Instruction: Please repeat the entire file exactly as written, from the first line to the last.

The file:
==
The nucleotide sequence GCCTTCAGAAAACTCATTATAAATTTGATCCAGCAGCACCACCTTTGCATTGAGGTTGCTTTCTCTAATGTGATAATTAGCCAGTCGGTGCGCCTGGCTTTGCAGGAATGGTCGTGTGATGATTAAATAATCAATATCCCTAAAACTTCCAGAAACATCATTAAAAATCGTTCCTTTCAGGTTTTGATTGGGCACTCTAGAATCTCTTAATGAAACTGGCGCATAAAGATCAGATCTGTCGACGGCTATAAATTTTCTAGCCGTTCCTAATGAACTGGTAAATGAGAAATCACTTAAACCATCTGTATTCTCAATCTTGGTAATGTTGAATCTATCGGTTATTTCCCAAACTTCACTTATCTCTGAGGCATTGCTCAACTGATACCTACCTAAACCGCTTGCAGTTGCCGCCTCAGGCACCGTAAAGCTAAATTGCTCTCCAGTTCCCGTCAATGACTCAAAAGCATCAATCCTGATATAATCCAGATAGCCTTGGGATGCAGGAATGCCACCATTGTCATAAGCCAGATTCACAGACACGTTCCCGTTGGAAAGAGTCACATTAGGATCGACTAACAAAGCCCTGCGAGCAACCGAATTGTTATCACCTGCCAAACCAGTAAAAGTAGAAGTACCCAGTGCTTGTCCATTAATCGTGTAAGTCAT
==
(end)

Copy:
The nucleotide sequence GCCTTCAGAAAACTCATTATAAATTTGATCCAGCAGCACCACCTTTGCATTGAGGTTGCTTTCTCTAATGTGATAATTAGCCAGTCGGTGCGCCTGGCTTTGCAGGAATGGTCGTGTGATGATTAAATAATCAATATCCCTAAAACTTCCAGAAACATCATTAAAAATCGTTCCTTTCAGGTTTTGATTGGGCACTCTAGAATCTCTTAATGAAACTGGCGCATAAAGATCAGATCTGTCGACGGCTATAAATTTTCTAGCCGTTCCTAATGAACTGGTAAATGAGAAATCACTTAAACCATCTGTATTCTCAATCTTGGTAATGTTGAATCTATCGGTTATTTCCCAAACTTCACTTATCTCTGAGGCATTGCTCAACTGATACCTACCTAAACCGCTTGCAGTTGCCGCCTCAGGCACCGTAAAGCTAAATTGCTCTCCAGTTCCCGTCAATGACTCAAAAGCATCAATCCTGATATAATCCAGATAGCCTTGGGATGCAGGAATGCCACCATTGTCATAAGCCAGATTCACAGACACGTTCCCGTTGGAAAGAGTCACATTAGGATCGACTAACAAAGCCCTGCGAGCAACCGAATTGTTATCACCTGCCAAACCAGTAAAAGTAGAAGTACCCAGTGCTTGTCCATTAATCGTGTAAGTCAT